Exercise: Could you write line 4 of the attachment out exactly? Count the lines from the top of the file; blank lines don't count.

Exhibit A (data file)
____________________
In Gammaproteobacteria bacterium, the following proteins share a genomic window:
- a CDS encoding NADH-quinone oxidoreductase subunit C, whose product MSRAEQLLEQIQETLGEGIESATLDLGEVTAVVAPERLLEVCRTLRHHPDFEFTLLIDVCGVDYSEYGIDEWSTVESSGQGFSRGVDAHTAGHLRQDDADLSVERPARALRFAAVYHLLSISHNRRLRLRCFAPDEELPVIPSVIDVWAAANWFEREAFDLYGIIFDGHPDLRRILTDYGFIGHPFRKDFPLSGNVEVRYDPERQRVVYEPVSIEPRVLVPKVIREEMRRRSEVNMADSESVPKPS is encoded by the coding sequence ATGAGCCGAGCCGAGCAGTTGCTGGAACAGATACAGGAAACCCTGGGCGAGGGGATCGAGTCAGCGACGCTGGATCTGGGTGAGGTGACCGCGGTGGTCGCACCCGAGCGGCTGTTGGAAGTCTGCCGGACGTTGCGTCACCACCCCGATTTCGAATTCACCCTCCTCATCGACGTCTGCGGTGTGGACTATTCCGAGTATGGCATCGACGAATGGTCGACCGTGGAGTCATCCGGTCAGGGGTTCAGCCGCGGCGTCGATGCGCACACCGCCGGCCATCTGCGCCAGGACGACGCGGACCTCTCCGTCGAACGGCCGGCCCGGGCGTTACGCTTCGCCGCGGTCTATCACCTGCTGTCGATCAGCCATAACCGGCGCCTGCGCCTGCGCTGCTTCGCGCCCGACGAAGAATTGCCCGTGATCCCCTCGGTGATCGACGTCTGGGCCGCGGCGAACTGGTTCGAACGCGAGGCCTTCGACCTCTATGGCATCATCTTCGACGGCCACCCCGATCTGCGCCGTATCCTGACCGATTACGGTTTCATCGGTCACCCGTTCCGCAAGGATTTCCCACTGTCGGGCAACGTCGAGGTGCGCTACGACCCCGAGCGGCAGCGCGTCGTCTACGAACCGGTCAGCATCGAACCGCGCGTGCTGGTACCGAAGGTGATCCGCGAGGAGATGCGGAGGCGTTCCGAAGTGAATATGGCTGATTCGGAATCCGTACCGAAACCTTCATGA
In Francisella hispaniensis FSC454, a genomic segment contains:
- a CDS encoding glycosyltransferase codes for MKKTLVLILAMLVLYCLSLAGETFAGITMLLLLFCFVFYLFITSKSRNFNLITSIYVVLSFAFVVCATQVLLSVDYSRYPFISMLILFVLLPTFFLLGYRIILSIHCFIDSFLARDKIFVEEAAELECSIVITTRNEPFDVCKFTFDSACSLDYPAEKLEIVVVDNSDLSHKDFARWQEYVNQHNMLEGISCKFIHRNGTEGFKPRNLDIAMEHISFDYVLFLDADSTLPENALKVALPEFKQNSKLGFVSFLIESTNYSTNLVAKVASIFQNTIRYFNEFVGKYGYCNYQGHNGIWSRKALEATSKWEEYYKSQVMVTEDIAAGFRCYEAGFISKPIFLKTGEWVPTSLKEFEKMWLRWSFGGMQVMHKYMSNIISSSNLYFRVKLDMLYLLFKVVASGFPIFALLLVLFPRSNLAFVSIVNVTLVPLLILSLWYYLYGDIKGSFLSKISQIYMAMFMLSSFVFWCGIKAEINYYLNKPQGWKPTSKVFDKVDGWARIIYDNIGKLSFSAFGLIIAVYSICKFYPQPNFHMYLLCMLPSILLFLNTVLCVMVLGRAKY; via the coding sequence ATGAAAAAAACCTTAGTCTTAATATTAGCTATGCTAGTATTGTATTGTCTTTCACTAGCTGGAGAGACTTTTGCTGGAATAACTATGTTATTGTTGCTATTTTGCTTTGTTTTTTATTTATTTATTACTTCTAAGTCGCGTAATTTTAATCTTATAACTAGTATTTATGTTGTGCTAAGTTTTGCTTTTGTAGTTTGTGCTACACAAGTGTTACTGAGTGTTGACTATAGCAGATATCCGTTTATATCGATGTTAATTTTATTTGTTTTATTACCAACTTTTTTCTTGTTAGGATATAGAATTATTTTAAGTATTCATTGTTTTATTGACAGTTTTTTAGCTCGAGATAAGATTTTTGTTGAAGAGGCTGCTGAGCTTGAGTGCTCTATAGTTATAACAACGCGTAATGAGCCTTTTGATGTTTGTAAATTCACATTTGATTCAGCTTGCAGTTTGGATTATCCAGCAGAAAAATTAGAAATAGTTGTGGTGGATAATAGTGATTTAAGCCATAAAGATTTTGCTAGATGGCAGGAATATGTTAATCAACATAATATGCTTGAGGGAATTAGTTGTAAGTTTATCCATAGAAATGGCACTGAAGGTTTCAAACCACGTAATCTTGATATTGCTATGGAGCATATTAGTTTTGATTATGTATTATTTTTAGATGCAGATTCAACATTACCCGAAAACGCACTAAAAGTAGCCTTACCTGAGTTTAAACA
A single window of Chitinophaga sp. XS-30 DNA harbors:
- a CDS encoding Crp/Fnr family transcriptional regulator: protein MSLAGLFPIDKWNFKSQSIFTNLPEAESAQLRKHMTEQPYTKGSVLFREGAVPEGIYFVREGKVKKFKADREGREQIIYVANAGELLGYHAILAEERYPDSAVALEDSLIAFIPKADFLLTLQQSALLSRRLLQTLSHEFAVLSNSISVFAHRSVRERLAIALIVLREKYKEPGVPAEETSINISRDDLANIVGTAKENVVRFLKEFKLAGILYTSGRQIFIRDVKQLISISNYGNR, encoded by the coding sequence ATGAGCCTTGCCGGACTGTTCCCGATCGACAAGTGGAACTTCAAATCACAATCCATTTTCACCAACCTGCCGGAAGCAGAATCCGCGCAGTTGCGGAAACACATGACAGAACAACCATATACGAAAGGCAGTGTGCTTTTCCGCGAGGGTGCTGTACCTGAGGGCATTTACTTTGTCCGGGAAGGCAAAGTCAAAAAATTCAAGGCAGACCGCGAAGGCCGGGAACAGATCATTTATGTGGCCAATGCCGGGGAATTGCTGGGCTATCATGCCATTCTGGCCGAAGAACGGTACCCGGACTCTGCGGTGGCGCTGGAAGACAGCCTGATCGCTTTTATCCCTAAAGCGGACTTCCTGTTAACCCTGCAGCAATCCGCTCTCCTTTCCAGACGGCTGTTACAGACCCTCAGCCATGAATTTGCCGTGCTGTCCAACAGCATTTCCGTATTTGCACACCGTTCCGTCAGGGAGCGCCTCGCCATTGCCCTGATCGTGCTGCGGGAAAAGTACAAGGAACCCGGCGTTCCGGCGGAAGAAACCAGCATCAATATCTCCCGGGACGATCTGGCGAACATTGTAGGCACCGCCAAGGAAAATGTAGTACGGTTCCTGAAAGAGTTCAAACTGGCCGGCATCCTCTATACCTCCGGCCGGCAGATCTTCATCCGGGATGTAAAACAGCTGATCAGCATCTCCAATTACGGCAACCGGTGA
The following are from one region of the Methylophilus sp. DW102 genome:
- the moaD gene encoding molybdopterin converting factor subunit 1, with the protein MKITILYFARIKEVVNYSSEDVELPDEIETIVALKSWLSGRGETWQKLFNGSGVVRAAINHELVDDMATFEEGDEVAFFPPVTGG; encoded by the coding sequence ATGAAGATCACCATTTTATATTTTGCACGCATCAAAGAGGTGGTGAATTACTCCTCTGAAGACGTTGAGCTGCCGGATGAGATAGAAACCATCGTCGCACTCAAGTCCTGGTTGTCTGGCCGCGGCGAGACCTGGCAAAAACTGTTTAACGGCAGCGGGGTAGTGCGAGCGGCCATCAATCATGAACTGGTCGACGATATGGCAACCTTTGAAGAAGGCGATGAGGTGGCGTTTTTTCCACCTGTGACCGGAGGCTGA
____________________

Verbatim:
- a CDS encoding glycosyltransferase codes for MKKTLVLILAMLVLYCLSLAGETFAGITMLLLLFCFVFYLFITSKSRNFNLITSIYVVLSFAFVVCATQVLLSVDYSRYPFISMLILFVLLPTFFLLGYRIILSIHCFIDSFLARDKIFVEEAAELECSIVITTRNEPFDVCKFTFDSACSLDYPAEKLEIVVVDNSDLSHKDFARWQEYVNQHNMLEGISCKFIHRNGTEGFKPRNLDIAMEHISFDYVLFLDADSTLPENALKVALPEFKQNSKLGFVSFLIESTNYSTNLVAKVASIFQNTIRYFNEFVGKYGYCNYQGHNGIWSRKALEATSKWEEYYKSQVMVTEDIAAGFRCYEAGFISKPIFLKTGEWVPTSLKEFEKMWLRWSFGGMQVMHKYMSNIISSSNLYFRVKLDMLYLLFKVVASGFPIFALLLVLFPRSNLAFVSIVNVTLVPLLILSLWYYLYGDIKGSFLSKISQIYMAMFMLSSFVFWCGIKAEINYYLNKPQGWKPTSKVFDKVDGWARIIYDNIGKLSFSAFGLIIAVYSICKFYPQPNFHMYLLCMLPSILLFLNTVLCVMVLGRAKY; via the coding sequence ATGAAAAAAACCTTAGTCTTAATATTAGCTATGCTAGTATTGTATTGTCTTTCACTAGCTGGAGAGACTTTTGCTGGAATAACTATGTTATTGTTGCTATTTTGCTTTGTTTTTTATTTATTTATTACTTCTAAGTCGCGTAATTTTAATCTTATAACTAGTATTTATGTTGTGCTAAGTTTTGCTTTTGTAGTTTGTGCTACACAAGTGTTACTGAGTGTTGACTATAGCAGATATCCGTTTATATCGATGTTAATTTTATTTGTTTTATTACCAACTTTTTTCTTGTTAGGATATAGAATTATTTTAAGTATTCATTGTTTTATTGACAGTTTTTTAGCTCGAGATAAGATTTTTGTTGAAGAGGCTGCTGAGCTTGAGTGCTCTATAGTTATAACAACGCGTAATGAGCCTTTTGATGTTTGTAAATTCACATTTGATTCAGCTTGCAGTTTGGATTATCCAGCAGAAAAATTAGAAATAGTTGTGGTGGATAATAGTGATTTAAGCCATAAAGATTTTGCTAGATGGCAGGAATATGTTAATCAACATAATATGCTTGAGGGAATTAGTTGTAAGTTTATCCATAGAAATGGCACTGAAGGTTTCAAACCACGTAATCTTGATATTGCTATGGAGCATATTAGTTTTGATTATGTATTATTTTTAGATGCAGATTCAACATTACCCGAAAACGCACTAAAAGTAGCCTTACCTGAGTTTAAACA